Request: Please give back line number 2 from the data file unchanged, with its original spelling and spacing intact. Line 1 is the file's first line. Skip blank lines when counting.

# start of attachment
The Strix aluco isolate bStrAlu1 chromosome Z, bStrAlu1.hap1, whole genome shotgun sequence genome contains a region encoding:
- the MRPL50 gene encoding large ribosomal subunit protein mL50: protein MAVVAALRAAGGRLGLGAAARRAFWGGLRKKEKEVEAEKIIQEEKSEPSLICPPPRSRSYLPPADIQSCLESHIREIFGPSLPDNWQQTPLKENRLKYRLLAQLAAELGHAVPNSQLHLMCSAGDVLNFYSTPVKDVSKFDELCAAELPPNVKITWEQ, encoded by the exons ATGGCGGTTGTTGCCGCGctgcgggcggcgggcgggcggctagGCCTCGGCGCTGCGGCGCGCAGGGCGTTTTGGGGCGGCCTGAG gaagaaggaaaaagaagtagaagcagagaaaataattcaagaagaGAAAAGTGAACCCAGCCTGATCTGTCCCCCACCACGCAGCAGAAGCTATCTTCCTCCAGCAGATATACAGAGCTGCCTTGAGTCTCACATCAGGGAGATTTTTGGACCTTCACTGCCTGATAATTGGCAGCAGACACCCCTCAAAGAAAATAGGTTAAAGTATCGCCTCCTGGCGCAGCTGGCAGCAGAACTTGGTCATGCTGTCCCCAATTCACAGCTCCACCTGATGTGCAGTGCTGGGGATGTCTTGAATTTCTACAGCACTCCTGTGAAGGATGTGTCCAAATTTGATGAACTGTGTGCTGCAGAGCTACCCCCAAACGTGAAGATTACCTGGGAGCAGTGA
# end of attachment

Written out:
- the MRPL50 gene encoding large ribosomal subunit protein mL50: protein MAVVAALRAAGGRLGLGAAARRAFWGGLRKKEKEVEAEKIIQEEKSEPSLICPPPRSRSYLPPADIQSCLESHIREIFGPSLPDNWQQTPLKENRLKYRLLAQLAAELGHAVPNSQLHLMCSAGDVLNFYSTPVKDVSKFDELCAAELPPNVKITWEQ, encoded by the exons ATGGCGGTTGTTGCCGCGctgcgggcggcgggcgggcggctagGCCTCGGCGCTGCGGCGCGCAGGGCGTTTTGGGGCGGCCTGAG gaagaaggaaaaagaagtagaagcagagaaaataattcaagaagaGAAAAGTGAACCCAGCCTGATCTGTCCCCCACCACGCAGCAGAAGCTATCTTCCTCCAGCAGATATACAGAGCTGCCTTGAGTCTCACATCAGGGAGATTTTTGGACCTTCACTGCCTGATAATTGGCAGCAGACACCCCTCAAAGAAAATAGGTTAAAGTATCGCCTCCTGGCGCAGCTGGCAGCAGAACTTGGTCATGCTGTCCCCAATTCACAGCTCCACCTGATGTGCAGTGCTGGGGATGTCTTGAATTTCTACAGCACTCCTGTGAAGGATGTGTCCAAATTTGATGAACTGTGTGCTGCAGAGCTACCCCCAAACGTGAAGATTACCTGGGAGCAGTGA